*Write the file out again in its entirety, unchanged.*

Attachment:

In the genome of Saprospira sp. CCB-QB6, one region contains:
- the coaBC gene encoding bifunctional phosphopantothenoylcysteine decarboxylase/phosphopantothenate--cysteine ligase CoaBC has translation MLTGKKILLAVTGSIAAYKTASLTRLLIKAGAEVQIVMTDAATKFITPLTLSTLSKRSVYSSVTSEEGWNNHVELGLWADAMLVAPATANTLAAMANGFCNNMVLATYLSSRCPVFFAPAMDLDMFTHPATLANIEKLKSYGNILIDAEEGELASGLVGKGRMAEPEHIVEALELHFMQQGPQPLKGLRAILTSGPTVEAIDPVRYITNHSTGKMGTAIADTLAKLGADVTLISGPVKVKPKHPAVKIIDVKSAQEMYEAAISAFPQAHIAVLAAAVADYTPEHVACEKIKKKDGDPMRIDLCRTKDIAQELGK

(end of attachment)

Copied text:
In the genome of Saprospira sp. CCB-QB6, one region contains:
- the coaBC gene encoding bifunctional phosphopantothenoylcysteine decarboxylase/phosphopantothenate--cysteine ligase CoaBC has translation MLTGKKILLAVTGSIAAYKTASLTRLLIKAGAEVQIVMTDAATKFITPLTLSTLSKRSVYSSVTSEEGWNNHVELGLWADAMLVAPATANTLAAMANGFCNNMVLATYLSSRCPVFFAPAMDLDMFTHPATLANIEKLKSYGNILIDAEEGELASGLVGKGRMAEPEHIVEALELHFMQQGPQPLKGLRAILTSGPTVEAIDPVRYITNHSTGKMGTAIADTLAKLGADVTLISGPVKVKPKHPAVKIIDVKSAQEMYEAAISAFPQAHIAVLAAAVADYTPEHVACEKIKKKDGDPMRIDLCRTKDIAQELGK